If you’ve recovered and no longer have symptoms, you will be able to return to campus. To access campus, you’ll have to fill out the health questionnaire and present test results.
That depends on when you had your test. If it was in the 7 days prior to coming to campus, it’s valid. If it was before that, IESE will advise you on having a new serological test done.
At IESE, we’ve enforced stringent hygiene and preventative measures to minimize any risk of contagion to the greatest extent possible. If you’re in a high-risk group and you’d like to come to campus, you must request a medical certificate, in addition to meeting all of our standard requirements for campus access.
If you’d prefer to stay at home, you’re welcome to continue with your program online.
Yes, if you follow our stringent safety measures. That means wearing a mask at all times, maintaining distances and respecting occupancy levels in our workrooms.
Otherwise, we recommend organizing team meetings online.
IESE is offering cafeteria services for both employees and participants, always in strict compliance with public health regulations and health protocols.
You’ll find lots of signage in eating areas indicating how to stay safe while you eat.
If you think you may have symptoms compatible with COVID-19, you should stay home.
If you experience COVID-19 symptoms while on campus, you should advise a program employee. You will be given a regulation facemask and should return home and contact your doctor.
No, not necessarily. Remember that a close contact is a probable or confirmed case of COVID-19 with whom you have interacted within 2 meters of distance, for more than 15 minutes, without wearing a facemask.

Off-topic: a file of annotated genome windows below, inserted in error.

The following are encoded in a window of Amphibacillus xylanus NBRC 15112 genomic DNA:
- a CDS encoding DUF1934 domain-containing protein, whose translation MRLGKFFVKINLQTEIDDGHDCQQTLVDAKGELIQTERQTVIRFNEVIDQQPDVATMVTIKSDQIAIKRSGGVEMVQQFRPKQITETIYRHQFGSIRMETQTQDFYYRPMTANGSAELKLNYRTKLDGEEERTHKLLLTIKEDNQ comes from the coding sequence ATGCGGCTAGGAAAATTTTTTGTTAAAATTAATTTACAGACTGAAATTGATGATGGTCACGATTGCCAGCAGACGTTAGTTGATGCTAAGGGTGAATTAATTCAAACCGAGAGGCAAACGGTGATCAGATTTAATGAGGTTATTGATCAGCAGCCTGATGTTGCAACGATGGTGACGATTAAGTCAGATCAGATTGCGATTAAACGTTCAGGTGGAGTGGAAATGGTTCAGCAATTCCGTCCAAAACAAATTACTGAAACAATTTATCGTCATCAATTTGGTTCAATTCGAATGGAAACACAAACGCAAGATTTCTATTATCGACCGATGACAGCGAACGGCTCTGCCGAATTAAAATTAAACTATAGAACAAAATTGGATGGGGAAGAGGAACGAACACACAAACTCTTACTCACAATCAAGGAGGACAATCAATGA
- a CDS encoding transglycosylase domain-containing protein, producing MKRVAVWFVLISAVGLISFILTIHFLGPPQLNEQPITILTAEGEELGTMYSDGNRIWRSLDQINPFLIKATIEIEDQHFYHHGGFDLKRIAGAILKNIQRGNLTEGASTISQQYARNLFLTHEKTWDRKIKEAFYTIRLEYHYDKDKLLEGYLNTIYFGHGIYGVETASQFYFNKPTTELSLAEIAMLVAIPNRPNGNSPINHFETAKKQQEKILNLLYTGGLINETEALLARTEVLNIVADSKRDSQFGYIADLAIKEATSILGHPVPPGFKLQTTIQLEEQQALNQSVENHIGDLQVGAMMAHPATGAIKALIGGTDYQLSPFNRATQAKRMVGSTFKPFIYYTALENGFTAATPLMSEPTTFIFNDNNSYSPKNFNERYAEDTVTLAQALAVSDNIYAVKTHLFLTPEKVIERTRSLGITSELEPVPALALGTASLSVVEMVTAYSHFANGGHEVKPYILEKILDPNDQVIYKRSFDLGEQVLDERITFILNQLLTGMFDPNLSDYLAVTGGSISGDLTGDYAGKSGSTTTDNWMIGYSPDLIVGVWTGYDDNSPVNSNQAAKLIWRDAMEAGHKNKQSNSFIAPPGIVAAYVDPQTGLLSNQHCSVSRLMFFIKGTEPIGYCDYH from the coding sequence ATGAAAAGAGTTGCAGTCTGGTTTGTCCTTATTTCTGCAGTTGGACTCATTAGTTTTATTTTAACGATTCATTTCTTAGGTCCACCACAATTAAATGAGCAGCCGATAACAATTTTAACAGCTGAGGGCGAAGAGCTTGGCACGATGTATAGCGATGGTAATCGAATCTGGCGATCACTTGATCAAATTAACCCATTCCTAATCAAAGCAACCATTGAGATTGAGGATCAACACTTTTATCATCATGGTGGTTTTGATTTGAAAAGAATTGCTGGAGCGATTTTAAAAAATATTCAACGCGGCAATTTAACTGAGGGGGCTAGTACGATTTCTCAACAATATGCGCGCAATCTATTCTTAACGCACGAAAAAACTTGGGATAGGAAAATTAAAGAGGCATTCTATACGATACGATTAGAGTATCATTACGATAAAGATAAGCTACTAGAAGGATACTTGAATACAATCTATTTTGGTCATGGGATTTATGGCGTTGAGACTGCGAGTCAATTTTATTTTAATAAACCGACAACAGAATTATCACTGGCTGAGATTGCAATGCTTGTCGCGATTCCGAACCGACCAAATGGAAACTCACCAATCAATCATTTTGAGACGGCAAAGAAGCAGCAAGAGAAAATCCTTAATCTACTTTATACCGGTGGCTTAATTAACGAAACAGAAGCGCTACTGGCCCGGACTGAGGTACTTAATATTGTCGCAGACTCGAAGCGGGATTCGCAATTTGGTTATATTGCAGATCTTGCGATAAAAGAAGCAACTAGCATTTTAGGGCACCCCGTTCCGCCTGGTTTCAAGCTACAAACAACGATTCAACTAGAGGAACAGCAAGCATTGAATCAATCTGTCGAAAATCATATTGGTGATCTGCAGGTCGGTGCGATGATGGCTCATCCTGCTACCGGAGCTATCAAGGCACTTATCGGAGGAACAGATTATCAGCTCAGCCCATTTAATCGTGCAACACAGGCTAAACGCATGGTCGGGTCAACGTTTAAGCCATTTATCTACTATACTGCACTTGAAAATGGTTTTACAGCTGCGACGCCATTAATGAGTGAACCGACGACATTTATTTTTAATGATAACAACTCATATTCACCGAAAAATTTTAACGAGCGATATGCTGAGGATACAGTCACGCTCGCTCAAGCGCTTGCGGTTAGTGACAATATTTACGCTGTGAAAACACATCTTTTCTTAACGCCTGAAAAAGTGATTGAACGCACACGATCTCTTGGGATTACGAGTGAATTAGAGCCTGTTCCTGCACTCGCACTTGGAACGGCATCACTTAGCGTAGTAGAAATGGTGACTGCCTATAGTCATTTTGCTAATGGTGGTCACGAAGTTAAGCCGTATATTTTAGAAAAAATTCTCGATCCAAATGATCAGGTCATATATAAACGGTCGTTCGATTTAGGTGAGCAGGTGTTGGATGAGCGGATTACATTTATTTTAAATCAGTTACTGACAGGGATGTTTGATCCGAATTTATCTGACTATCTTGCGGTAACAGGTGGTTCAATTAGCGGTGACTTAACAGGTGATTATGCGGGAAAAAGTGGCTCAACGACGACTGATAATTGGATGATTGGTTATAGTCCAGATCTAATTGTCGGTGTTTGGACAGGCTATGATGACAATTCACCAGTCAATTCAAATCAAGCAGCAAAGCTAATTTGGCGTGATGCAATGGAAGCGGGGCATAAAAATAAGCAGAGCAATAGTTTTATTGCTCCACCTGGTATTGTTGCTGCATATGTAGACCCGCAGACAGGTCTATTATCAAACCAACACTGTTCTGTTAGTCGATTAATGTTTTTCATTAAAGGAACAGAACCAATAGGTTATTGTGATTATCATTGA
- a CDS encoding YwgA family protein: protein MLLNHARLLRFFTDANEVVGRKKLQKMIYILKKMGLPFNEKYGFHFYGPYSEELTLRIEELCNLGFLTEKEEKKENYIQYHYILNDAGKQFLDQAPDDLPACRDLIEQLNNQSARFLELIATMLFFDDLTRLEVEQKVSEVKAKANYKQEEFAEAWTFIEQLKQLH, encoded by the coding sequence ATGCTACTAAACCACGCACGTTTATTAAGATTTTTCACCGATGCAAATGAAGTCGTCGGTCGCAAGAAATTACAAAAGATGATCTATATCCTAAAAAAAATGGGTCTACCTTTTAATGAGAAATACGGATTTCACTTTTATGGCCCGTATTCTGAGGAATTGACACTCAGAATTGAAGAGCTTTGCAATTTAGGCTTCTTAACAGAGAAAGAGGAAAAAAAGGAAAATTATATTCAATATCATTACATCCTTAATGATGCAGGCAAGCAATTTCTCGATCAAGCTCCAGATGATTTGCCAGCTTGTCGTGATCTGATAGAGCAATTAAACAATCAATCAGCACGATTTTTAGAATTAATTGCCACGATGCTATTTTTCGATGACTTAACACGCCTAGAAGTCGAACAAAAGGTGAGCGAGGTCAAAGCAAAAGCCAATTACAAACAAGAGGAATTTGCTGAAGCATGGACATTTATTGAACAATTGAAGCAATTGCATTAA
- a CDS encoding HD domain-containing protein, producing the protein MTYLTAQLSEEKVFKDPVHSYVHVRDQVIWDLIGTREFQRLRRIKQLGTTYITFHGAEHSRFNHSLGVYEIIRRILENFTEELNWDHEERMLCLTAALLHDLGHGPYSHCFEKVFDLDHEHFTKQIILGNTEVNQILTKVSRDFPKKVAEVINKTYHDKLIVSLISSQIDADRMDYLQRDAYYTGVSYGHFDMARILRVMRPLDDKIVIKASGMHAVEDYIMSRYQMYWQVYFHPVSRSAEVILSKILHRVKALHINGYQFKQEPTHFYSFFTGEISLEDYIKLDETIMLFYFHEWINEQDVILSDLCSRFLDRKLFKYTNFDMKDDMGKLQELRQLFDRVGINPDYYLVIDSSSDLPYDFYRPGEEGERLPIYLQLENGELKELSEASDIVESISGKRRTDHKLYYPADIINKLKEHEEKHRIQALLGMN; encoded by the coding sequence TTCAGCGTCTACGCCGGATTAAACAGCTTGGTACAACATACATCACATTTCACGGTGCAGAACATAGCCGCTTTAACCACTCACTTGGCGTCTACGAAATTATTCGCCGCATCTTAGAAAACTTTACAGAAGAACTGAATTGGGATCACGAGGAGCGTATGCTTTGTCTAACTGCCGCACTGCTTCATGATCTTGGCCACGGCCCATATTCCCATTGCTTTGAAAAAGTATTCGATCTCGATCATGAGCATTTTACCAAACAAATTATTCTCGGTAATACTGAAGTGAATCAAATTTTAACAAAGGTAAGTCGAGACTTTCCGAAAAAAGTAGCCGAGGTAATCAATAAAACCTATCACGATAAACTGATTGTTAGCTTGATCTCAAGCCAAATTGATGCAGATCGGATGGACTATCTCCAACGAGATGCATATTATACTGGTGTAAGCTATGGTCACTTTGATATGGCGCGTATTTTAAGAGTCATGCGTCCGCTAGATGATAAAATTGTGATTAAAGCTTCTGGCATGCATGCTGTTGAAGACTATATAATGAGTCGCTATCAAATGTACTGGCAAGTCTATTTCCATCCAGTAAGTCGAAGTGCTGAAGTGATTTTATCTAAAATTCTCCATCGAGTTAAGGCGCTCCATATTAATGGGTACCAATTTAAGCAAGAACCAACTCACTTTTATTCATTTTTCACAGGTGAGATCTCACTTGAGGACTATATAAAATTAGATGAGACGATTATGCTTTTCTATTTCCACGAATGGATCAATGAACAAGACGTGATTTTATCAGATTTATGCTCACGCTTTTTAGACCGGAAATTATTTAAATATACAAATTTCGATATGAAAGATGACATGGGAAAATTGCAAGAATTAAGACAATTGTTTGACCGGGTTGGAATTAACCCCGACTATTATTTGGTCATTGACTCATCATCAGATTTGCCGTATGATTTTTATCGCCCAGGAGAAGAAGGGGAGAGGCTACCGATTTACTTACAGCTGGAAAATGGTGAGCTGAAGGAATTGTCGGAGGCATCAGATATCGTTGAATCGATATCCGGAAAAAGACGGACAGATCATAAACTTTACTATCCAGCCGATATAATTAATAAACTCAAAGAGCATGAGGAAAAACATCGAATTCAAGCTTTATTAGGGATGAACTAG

We have organized all of our activities on campus in order to minimize the number of close contacts and, hence, the risk of spread.
No, you’ll be able to continue your program virtually. We’ve installed cameras and screens in many of our classes to create hybrid classrooms to accommodate people who can’t make it to campus for whatever reason.
In this case, your program director will contact you to inform you of your program’s status, specifically whether it will continue online or be postponed while we offer you additional content.
Due to current travel restrictions in many countries, most international modules have been postponed. But we plan to resume them as soon as international travel makes that feasible. Your program director will be able to give you more information.
Personal/medical information collected will not be saved. The only information that will be kept is the aggregate data essential to measuring the efficacy of measures taken by the school.
The legal basis for collecting personal data lies in IESE’s legal obligation to guarantee the health and safety of the people working for the institution in all aspects related to their work [Articles 6.1.c), 9.2.b) and h), and 9.3, RGPD and 8 LOPDGDD, based on Law 31/1995, Nov. 8, on Prevention of Labor Risks]. This legal basis can be understood to have a wide reach, taking into account that a large number of people who are not employees (students and visitors) use IESE’s facilities, posing a risk of infection for employees because of the frequent contact with them.